Mayor Joseph Petty was the first to speak before the board, stating that with a highly-contested election anticipated in November, it is increasingly important to make sure everyone knows the rules and abides by them.
“I’m not going to allow, as Mayor of the City of Worcester, people to be intimidated to walk into the polling booth,” he said.
“There is no way on my watch that we’re going to allow this to happen.”
The mayor went on to implore the Board of Commissioners to work together with City Manager Michael O’Brien to develop a further set of rules for poll observers, workers and police.
“We need to make this process easy in November and not hard.”
O’Brien, Councilor William Eddy, Councilor Frederick Rushton and Councilor Sarai Rivera, who experienced the alleged intimidation firsthand, all came before the board as well.
“We don’t get better when we try to reduce the voice,” said Rushton. “We get better when we empower the voice.”
Much of the discussion centered around events that took place at the 50 Murray Avenue polling station, where Rivera’s run-in with observer Bonnie Johnson occurred.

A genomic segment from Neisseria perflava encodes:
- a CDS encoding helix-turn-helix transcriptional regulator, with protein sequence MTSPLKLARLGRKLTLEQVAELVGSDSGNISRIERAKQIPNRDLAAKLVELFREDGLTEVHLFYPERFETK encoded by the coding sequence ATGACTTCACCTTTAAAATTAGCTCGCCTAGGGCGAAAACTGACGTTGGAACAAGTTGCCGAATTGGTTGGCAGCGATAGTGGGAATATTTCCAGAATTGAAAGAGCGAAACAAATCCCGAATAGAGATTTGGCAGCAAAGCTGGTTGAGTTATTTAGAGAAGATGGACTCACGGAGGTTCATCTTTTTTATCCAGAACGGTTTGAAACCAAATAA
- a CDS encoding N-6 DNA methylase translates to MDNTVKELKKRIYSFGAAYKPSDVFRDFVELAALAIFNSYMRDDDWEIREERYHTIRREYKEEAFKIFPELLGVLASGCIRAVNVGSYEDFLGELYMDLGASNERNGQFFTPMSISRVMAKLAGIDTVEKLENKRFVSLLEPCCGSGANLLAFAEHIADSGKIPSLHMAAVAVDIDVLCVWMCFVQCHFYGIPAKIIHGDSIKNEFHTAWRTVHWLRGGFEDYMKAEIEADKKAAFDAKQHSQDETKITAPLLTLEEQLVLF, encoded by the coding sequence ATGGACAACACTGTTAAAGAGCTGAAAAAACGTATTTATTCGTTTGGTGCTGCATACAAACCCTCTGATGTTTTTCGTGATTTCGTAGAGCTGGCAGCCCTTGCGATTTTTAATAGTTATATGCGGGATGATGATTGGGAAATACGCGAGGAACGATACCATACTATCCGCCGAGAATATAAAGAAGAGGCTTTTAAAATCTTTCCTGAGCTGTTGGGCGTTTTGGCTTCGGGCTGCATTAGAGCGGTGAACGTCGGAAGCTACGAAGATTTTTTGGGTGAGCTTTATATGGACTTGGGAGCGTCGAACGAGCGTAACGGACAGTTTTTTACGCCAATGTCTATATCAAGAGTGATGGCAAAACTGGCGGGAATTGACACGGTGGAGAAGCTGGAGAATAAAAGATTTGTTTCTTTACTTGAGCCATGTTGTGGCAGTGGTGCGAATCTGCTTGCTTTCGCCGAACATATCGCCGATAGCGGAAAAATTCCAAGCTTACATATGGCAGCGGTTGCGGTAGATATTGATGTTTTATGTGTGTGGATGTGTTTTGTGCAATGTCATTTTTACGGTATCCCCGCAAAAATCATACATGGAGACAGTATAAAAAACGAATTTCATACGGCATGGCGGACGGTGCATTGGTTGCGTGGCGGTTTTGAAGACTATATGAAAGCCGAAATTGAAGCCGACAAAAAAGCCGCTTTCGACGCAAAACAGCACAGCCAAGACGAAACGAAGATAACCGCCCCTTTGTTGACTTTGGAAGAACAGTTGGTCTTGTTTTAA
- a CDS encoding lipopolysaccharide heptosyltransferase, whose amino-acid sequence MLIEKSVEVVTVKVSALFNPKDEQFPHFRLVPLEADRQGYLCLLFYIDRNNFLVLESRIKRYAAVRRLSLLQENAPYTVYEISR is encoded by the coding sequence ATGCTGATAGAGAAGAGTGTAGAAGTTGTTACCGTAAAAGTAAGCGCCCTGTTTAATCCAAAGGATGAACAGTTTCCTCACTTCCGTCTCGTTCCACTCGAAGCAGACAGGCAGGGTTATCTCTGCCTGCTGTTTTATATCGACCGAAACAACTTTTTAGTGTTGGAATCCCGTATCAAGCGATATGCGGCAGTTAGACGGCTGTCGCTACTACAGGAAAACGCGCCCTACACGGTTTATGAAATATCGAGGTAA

Rushford told the board and audience that he made three separate trips to the location in response to agitating activity at the polls.
According to Rushford, Johnson had moved to the front of the table in the polling station and was the first person greeting voters as they entered.
Chris Robarge, an observer for the ACLU, said he observed Johnson filming a conversation between Rushford and police outside the polling place as well as people at the check-in table prior to casting their votes.
Robarge reported what he saw to Rushford, and the two then entered the polling place with two police officers to talk to Johnson. When asked, Johnson denied recording or photographing anyone, and after she refused to place her phone in her vehicle, she was escorted out by police.
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